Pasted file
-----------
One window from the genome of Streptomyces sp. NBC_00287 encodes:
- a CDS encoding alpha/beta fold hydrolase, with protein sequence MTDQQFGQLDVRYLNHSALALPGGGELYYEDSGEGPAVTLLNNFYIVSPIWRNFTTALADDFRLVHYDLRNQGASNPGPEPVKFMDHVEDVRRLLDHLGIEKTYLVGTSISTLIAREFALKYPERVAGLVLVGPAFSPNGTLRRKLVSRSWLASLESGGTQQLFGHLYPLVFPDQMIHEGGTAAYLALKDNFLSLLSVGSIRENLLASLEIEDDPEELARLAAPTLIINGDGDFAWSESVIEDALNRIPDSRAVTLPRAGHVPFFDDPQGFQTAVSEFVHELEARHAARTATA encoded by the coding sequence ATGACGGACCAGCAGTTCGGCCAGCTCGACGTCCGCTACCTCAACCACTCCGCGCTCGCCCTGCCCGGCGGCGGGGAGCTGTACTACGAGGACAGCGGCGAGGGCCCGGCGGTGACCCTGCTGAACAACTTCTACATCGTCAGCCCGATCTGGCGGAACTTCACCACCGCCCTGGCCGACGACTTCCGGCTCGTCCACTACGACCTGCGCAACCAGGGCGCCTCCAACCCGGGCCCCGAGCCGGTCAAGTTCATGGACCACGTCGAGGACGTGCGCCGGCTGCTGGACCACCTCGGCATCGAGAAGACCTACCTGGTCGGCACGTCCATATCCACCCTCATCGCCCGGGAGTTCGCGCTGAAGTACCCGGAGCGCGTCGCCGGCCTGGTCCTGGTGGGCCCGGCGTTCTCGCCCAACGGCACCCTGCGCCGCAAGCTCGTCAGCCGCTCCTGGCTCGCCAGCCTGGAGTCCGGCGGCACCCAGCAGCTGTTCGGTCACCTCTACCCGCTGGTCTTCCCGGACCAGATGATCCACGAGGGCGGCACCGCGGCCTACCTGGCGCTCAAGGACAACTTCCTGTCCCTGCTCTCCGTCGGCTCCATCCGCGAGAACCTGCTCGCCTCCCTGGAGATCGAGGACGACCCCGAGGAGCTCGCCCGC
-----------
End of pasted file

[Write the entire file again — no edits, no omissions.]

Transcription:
One window from the genome of Streptomyces sp. NBC_00287 encodes:
- a CDS encoding alpha/beta fold hydrolase, with protein sequence MTDQQFGQLDVRYLNHSALALPGGGELYYEDSGEGPAVTLLNNFYIVSPIWRNFTTALADDFRLVHYDLRNQGASNPGPEPVKFMDHVEDVRRLLDHLGIEKTYLVGTSISTLIAREFALKYPERVAGLVLVGPAFSPNGTLRRKLVSRSWLASLESGGTQQLFGHLYPLVFPDQMIHEGGTAAYLALKDNFLSLLSVGSIRENLLASLEIEDDPEELARLAAPTLIINGDGDFAWSESVIEDALNRIPDSRAVTLPRAGHVPFFDDPQGFQTAVSEFVHELEARHAARTATA encoded by the coding sequence ATGACGGACCAGCAGTTCGGCCAGCTCGACGTCCGCTACCTCAACCACTCCGCGCTCGCCCTGCCCGGCGGCGGGGAGCTGTACTACGAGGACAGCGGCGAGGGCCCGGCGGTGACCCTGCTGAACAACTTCTACATCGTCAGCCCGATCTGGCGGAACTTCACCACCGCCCTGGCCGACGACTTCCGGCTCGTCCACTACGACCTGCGCAACCAGGGCGCCTCCAACCCGGGCCCCGAGCCGGTCAAGTTCATGGACCACGTCGAGGACGTGCGCCGGCTGCTGGACCACCTCGGCATCGAGAAGACCTACCTGGTCGGCACGTCCATATCCACCCTCATCGCCCGGGAGTTCGCGCTGAAGTACCCGGAGCGCGTCGCCGGCCTGGTCCTGGTGGGCCCGGCGTTCTCGCCCAACGGCACCCTGCGCCGCAAGCTCGTCAGCCGCTCCTGGCTCGCCAGCCTGGAGTCCGGCGGCACCCAGCAGCTGTTCGGTCACCTCTACCCGCTGGTCTTCCCGGACCAGATGATCCACGAGGGCGGCACCGCGGCCTACCTGGCGCTCAAGGACAACTTCCTGTCCCTGCTCTCCGTCGGCTCCATCCGCGAGAACCTGCTCGCCTCCCTGGAGATCGAGGACGACCCCGAGGAGCTCGCCCGC